Botanical Parklands project under way
WORK is officially under way for the $5.9 million Chinchilla Botanical Parklands, the largest parklands project in the region.
The project is being co-funded by the Western Downs Regional Council and the State Government, which has contributed $2.85 million as part of their Building Our Regions Fund.
Western Downs Regional Council Mayor Paul McVeigh said the parklands, which has been 40 years in the making, would serve as an infrastructure and tourist attraction for the region.
"Delivering this wonderful community garden project with the State Government is the fruition of a concept that was first canvassed back in the 1970s and we're pleased it's been such a successful partnership,” he said.
"The scale and diversity of what will be on offer in the 4.2 hectare Chinchilla Parklands is a first for our region and we're excited to start construction on this wonderful recreational space for our community.”
Local Government Minister Stirling Hinchliffe said the State Government's contribution to the project placed value on the vitality and heritage of regional communities.
"The Chinchilla Botanic Parklands is a landmark project for the Western Downs and this is a really good example of State and Local Governments working together to deliver a project that will benefit not only local residents but the whole district, as well as tourists," he said.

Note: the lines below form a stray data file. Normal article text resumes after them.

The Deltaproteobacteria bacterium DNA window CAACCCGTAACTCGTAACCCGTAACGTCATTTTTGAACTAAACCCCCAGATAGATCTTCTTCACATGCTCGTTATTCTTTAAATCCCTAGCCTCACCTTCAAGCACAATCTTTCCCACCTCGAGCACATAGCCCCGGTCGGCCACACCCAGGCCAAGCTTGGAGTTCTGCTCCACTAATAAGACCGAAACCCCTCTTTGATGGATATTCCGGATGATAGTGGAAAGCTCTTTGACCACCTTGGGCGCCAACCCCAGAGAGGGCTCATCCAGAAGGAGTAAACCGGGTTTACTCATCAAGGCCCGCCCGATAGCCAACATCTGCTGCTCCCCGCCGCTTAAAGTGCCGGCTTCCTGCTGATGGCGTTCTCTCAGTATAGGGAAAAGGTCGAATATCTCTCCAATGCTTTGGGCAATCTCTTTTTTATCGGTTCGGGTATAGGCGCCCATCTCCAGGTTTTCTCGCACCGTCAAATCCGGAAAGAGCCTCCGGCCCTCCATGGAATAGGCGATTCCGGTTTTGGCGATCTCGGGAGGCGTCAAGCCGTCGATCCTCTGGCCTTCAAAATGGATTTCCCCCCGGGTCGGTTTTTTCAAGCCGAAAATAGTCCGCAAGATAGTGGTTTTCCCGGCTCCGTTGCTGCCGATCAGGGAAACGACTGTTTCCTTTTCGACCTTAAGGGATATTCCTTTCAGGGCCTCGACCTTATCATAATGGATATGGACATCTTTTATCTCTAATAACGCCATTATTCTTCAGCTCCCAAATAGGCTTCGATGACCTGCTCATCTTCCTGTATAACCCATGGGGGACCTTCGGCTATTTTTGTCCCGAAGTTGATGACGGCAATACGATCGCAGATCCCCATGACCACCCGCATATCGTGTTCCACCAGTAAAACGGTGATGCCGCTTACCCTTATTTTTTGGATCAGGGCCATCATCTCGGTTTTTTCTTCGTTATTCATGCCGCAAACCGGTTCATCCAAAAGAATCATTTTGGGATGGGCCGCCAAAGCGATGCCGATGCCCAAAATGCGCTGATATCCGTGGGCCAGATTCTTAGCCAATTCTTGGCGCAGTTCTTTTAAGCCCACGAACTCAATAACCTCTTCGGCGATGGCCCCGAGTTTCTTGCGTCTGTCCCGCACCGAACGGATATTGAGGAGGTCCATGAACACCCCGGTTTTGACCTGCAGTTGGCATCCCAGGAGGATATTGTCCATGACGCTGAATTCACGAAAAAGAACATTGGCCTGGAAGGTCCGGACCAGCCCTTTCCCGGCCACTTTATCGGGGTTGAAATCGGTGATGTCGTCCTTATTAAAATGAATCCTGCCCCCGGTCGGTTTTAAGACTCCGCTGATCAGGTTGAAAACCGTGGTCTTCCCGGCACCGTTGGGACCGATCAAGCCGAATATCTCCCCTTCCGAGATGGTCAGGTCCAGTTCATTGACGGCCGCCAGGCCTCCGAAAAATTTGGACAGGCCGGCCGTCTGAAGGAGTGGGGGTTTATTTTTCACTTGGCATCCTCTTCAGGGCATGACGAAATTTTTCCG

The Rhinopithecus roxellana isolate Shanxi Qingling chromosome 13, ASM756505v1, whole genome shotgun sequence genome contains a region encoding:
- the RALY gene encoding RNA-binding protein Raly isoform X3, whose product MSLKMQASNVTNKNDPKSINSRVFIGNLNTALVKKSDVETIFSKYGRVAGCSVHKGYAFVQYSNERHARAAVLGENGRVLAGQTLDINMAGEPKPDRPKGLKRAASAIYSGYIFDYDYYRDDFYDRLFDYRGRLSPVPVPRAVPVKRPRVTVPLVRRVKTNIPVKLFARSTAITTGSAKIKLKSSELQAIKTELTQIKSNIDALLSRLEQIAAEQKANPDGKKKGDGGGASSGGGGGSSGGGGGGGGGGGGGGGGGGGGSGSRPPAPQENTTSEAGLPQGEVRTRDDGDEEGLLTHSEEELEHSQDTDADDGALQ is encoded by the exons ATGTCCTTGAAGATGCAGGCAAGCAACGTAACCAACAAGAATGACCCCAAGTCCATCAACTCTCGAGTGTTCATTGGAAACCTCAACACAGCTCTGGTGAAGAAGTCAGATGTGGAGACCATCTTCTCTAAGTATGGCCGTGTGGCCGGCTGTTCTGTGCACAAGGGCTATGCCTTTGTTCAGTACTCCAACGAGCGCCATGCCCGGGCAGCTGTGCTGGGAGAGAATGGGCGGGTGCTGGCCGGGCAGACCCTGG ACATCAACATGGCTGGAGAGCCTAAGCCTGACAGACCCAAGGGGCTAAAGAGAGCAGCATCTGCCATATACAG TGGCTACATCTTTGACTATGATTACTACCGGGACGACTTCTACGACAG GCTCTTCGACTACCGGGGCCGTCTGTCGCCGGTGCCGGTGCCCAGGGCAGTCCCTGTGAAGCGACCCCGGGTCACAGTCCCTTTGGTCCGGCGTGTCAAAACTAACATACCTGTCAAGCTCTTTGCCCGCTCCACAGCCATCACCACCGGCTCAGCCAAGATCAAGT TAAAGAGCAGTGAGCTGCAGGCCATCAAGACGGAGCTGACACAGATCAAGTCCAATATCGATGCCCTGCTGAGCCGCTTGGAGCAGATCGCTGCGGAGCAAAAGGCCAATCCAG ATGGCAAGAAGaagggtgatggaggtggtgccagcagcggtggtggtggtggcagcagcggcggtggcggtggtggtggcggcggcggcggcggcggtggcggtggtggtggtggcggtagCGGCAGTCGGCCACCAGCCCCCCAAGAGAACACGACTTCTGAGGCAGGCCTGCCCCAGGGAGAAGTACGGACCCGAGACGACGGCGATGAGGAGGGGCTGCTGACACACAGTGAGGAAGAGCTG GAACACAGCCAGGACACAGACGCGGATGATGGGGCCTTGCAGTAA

"The Western Downs is a region with noticeable growth across several sectors as well as population diversity and a project of this nature greatly contributes to the region.”
Chinchilla Chamber of Commerce and Industry president Amanda Maurice said the parklands would benefit both residents and visitors to the region and add to the liveability of Chinchilla and the Western Downs.
"It will not only be a great space for locals young and old, but it will also provide a reason for passers-by to stop in Chinchilla and explore what else the town has to offer.”
"There will be many different ways for people to utilise and enjoy the space, it's a very exciting development for Chinchilla.
The 4.2 hectare parklands design includes a watermelon themed water play area, a 1,500 guest capacity amphitheatre, and a botanic garden to showcase the region's diverse flora.
Council's Parks and Open Spaces coordinator Matthew Robertson said visitors can expect to see many native species from the region, including those used by traditional owners.
"Chinchilla and the surrounds are home to over 60 different species of acacias, so we'll be planting a lot of those and a lot of other species local to the area as well,” he said.
"We've got a very strong focus on the aboriginal community here and we're engaging with them.
"Part of the design is to include an aboriginal themed walk to showcase plants used for medicinal purposes, bush tucker, all of that.”
The estimated time of completion for the project is early 2019.